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The Project of a New Canadian University Begins...

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Issue: 32 Section: Accounts Geography: Quebec Topics: education

November 16, 2005

The Project of a New Canadian University Begins...

What would a university based on principles of ecology and social justice look like?

by Wilma van der Veen

ArundelGroup44_web.jpg
It is key that the university become a community onto itself but also be intimately interconnected with the community in which it will reside. photo: Philip McMaster info@cool.ca
What would a university based on principles of ecology and social justice look like, and one that was tuition free? This fall, individuals from across Canada converged on Arundel Nature Centre just outside Montreal, Quebec. Like the project itself, the community of Arundel is small and relatively unknown; by the time the weekend was over, however, the potential for the project began to gather energy and momentum.

Why a new university? Although a clear vision of what a new university should be did not yet exist at the start of the weekend, many arrived with strong opinions of what a new university should not be. "The current university system provides the necessary education to fill the jobs necessary in the capitalist system, while normalizing this system's destructive and dangerous operations providing a system of rewards for the participation in this destruction [e.g. labour and human rights' violations, environmental degradation, and a growing underclass]," said graduate student Steve Turpin. "It is clear that in order to contest these systems of domination and destruction, a new university will have to work towards a holistic learning environment based on mutual respect and reciprocity - both socially and environmentally". Laird Herbert, a student and prime initiator of the meetings, had similar frustrations with the choices available, "There aren't any post-secondary educational institutions in North America that are based on sustainable ecological principles and simultaneously are affordable."

The weekend focused on developing a vision with associated statements, an initial strategy for realizing such a project and next steps. "The time has come to at least imagine what an institution of higher learning would look like that was born in Canada, of Canada, and by young Canadians attuned to the spirit and rhythms of the twenty-first century," said Tony Hall, a University of Lethbridge professor and author of The American Empire and the Fourth World.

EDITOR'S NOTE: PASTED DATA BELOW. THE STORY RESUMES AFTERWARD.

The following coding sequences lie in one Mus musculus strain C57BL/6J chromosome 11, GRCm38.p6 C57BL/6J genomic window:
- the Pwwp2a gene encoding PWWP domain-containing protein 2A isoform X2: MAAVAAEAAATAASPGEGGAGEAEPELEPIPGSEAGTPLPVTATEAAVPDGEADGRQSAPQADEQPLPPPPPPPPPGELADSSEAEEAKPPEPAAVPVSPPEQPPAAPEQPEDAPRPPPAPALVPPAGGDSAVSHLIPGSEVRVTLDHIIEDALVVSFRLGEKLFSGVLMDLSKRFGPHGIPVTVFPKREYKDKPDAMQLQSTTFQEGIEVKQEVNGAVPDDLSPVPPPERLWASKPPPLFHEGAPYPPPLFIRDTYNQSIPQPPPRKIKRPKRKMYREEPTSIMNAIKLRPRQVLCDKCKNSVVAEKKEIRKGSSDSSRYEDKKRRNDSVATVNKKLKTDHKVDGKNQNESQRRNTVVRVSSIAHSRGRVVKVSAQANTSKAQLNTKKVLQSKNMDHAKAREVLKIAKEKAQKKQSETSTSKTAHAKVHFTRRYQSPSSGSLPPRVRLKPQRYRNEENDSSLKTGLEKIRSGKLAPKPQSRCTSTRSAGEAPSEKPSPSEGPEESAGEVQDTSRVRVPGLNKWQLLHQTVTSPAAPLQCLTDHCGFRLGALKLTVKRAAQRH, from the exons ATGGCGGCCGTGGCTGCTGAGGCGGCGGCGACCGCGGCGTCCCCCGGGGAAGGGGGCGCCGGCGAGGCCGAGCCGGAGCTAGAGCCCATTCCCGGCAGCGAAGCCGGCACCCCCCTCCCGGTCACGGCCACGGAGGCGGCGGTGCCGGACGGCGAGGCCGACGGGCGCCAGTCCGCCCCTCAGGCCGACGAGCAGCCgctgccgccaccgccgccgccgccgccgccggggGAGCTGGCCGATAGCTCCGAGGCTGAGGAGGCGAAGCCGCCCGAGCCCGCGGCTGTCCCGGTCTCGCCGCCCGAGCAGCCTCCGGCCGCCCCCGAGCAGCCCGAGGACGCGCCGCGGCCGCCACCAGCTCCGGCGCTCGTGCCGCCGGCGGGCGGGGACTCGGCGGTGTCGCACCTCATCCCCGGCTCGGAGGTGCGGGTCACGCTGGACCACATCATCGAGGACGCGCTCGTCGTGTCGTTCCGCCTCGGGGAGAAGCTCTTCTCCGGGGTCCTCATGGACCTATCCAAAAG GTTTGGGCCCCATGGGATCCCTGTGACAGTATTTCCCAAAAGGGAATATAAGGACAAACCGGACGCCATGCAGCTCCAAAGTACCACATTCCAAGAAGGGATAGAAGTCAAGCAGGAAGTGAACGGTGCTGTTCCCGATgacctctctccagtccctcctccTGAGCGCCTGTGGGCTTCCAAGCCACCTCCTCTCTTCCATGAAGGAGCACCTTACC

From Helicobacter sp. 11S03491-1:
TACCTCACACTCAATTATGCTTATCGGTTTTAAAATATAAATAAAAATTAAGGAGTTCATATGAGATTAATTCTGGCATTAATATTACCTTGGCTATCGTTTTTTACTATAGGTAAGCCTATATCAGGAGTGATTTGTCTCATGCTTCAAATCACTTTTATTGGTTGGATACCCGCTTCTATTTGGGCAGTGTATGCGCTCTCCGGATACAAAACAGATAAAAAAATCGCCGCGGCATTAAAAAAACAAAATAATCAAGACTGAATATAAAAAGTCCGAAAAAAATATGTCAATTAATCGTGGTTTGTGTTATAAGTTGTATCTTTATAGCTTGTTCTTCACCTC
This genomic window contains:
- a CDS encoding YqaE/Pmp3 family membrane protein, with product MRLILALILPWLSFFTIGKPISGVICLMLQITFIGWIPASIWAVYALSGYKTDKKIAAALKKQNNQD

Ecological principles were to be the foundation upon which to base other principles, ecological considerations being incorporated into all dimensions: from the physical infrastructure using environmentally sustainable building materials, to the production and consumption of organic food, to research creations that would not be harmful to the planet. It was key that the university become a community onto itself but also be intimately interconnected with the community in which it would reside.

Practical matters that would realize this project were also explored. Discussions covered the use of active and inclusive decision-making processes drawing upon consensus models; mutual learning where educators and support staff would also be students, and students and support staff would also be educators; and innovative funding strategies, such as the "working college model" where students are also workers at the university. As was practiced at the meeting, the new university would exercise bilingualism to more accurately reflect the nature of Canadian society, incorporating more languages in the future. While an initial physical location would be sought, virtual and satellite campuses across the country would be pursued.

As for curriculum, the notion of a living curriculum was accepted where as needs of those involved changed, subjects taught would be modified. This would be inclusive of all subject matters for all students from the most basic of learning how to feed, shelter and clothe oneself, to more traditional intellectual pursuits.

"I was really impressed," reflected Herbert after the meeting ended. "Something has begun even though I was pessimistic about this whole idea coming to anything." A determined optimism seems to have now infected participants at the meetings who are now investigating the possibility of the first campus being situated in or around Arundel, the location of what will likely be considered the historic first meeting of a new Canadian university.

"The process of actually implementing our visions, as we are beginning to do after this magic convergence of energy and minds at the Arundel Nature Centre, can inspire a sense of hope," Hall commented as the meeting came to a close.

The next organizing meeting will be held the weekend of January 13-15th. Those who would like more information can check out New University

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The Dominion is a monthly paper published by an incipient network of independent journalists in Canada. It aims to provide accurate, critical coverage that is accountable to its readers and the subjects it tackles. Taking its name from Canada's official status as both a colony and a colonial force, the Dominion examines politics, culture and daily life with a view to understanding the exercise of power.

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